Add uptime and/or a daily fortune to your email signature

Jack Wallen
Dec 16, 2009
Updated • Dec 28, 2012

Today's Linux article has two purposes: 1) To add a little spice to your boring old email signature, and to help you understand a bit about bash scripting. The goal is to be able to create a pseudo-dynamic email signature that adds the uptime of your Linux box and/or the output of the fortune command. With this you can get creative and make your email signature as unique as you like.

In order for the bash script we will create to work, a single application will have to be installed and the users' crontab will have to be edited. These are simple tasks and the end result is sure to raise your "geek cred". No, this will not make your systems run more efficiently, your code compile perfectly, or your breath smell deliciously.  But hopefully you will learn something and impress your friends and family with your trickery.

What to install

It used to be Linux distributions would ship with the Fortune application. That is no longer the case. You will have to install Fortune in order to take advantage of this simple little app. But what does it do? All Fortune does is print a random adage from stored flat-files found in /usr/share/games/fortune. You can add to these files by opening them up and editing them. But first you have to install the application. Since we are going to be dealing with the command line (for bash scripting), let's install from command. Open up a terminal window and issue the following command:

sudo apt-get install fortune

And fortune will be installed.


Let's now test the commands we will be using. From your terminal prompt issue the command:


and you should see something like:

11:13:45 up 225 day(s), 3 users, load average 0.07, 0.07, 0.02

Now let's take Fortune out for a test. Issue the command:


and you should see something like:

Cheer Up! Things are getting worse at a slower rate.

The script

For this script we are going to take advantage of the echo command and we will write to the ~/.sig file, which will then be used for the signature file in your email client. The basic script looks like:

#! /bin/bash

rm ~/.sig
touch ~/.sig
echo 'jack wallen' >> ~/.sig
echo `$fortune` >> ~/.sig
echo 'uptime:'  `uptime` >> ~/.sig

NOTE: There are two different "quotes". The first is the single quote in the fourth line. The second is the back-tick in the fifth and sixth lines. These back-ticks are necessary to indicate a command is in use.

This script does the following:

  1. Removes the previous ~/.sig file to start fresh.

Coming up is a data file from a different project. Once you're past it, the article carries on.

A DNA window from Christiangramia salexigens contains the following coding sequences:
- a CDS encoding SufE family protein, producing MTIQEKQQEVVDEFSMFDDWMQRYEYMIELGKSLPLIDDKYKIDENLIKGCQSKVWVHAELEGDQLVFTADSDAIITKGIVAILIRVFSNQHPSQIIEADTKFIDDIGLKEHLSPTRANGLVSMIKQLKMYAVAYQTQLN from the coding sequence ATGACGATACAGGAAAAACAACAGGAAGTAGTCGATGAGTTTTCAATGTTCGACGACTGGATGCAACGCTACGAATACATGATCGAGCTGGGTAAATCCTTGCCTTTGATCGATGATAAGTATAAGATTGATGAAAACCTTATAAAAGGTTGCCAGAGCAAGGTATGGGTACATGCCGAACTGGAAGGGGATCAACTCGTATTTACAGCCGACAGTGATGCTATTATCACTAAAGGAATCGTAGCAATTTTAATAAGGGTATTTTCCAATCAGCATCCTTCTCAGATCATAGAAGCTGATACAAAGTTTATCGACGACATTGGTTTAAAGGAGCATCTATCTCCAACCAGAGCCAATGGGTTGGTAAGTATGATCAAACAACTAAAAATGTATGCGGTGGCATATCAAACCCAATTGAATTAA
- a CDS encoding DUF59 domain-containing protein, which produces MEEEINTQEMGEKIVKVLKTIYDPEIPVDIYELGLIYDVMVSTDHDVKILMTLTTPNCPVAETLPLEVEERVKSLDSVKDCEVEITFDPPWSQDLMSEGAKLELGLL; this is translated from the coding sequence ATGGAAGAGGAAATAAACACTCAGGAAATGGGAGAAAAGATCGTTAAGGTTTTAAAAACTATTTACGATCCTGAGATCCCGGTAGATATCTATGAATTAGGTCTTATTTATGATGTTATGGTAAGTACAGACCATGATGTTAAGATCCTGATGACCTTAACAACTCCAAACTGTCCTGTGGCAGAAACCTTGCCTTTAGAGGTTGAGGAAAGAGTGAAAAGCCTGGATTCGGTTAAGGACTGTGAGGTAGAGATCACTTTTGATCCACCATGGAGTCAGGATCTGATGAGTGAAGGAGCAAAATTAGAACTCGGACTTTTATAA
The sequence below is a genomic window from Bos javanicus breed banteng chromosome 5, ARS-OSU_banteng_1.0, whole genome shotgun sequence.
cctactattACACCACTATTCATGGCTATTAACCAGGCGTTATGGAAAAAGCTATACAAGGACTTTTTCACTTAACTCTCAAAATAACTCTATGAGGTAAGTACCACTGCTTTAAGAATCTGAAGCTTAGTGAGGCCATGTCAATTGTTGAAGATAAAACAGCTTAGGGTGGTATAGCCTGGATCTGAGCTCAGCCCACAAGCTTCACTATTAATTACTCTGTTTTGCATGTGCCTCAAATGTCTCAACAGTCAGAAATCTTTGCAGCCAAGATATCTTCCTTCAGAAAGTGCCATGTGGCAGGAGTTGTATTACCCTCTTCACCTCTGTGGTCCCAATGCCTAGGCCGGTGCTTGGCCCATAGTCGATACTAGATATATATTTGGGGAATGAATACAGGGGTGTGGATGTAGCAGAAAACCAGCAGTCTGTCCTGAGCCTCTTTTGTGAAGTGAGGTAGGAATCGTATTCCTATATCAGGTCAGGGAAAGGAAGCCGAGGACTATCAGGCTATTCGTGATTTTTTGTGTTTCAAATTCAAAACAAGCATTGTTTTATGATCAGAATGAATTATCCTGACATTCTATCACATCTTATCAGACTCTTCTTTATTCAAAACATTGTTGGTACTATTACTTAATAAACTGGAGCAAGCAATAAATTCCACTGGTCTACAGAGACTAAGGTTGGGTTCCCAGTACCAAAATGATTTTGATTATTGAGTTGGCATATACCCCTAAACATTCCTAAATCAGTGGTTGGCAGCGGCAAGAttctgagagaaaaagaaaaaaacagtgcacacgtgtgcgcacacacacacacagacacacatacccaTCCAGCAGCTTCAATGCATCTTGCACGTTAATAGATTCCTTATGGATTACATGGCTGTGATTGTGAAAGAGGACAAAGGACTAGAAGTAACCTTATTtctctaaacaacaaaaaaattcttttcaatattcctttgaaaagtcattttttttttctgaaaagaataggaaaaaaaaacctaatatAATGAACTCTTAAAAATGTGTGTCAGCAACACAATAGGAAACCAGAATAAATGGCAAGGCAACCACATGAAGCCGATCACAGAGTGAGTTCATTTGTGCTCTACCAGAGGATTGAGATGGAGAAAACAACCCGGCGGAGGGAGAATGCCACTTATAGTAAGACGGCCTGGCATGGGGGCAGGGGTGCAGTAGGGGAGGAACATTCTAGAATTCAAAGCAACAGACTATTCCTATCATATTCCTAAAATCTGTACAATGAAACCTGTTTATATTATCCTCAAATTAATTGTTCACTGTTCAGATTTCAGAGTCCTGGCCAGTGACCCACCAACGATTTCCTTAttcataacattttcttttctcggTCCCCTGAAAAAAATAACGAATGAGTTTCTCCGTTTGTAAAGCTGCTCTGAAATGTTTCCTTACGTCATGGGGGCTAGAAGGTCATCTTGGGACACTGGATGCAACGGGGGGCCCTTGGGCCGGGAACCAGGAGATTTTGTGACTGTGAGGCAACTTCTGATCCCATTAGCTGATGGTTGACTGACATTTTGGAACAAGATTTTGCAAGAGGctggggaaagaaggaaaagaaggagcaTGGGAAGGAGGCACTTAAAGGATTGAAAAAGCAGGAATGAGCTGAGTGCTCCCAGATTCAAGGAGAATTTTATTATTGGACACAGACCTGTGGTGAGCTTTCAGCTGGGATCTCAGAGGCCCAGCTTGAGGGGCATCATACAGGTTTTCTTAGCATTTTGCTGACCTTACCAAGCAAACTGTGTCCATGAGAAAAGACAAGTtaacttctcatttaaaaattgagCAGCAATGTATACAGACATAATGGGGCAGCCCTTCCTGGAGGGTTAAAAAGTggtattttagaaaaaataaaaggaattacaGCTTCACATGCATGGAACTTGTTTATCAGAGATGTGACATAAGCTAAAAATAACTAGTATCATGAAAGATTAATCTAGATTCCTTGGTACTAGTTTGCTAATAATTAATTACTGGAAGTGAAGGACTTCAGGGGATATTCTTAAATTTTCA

2. Creates a new, empty ~/.sig file.
  3. Adds my name to the beginning of the ~/.sig file.
  4. Appends the output of the fortune command under last line.
  5. Appends the string "uptime" (no quotes) followed by the output of the uptime command under the last line.

Create this file (you'll want to personalize the echo 'jack wallen' >> ~/.sig line of course) and save it in a convenient directory. You will then need to give this file executable permission, so issue the following command:

chmod u+x FILENAME

Where FILENAME is the name of the script.


Now we need to create a cron job that will run the script so that the file isn't static. Open up your crontab editor with the command:

crontab -e

and add a line like:

* * * * *  /path/to/script

Where /path/to/script is the explicit path to your script you created.


Every email client will be configured differently. But basically all you need to do is go to the signature preferences section and configure your client to use ~/.sig as the file for your email signature. Now every minute that file will be different and your signature will be "dynamic", containing a random quote and your machine's uptime.


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  1. Hobo said on March 3, 2015 at 9:36 am

    You need a 2nd executable to generate the sig file. If you create the executable in the .sig file, obviously it will overwrite itself …

  2. Don Birdsall said on December 17, 2009 at 8:39 pm


    Did you test this?

    The script seems to be self destructive. The ‘touch’ command creates a new file but it is empty.

    The ‘echo’ commands put text into it, but it is no longer a script.

    I like the idea, but this does not work.

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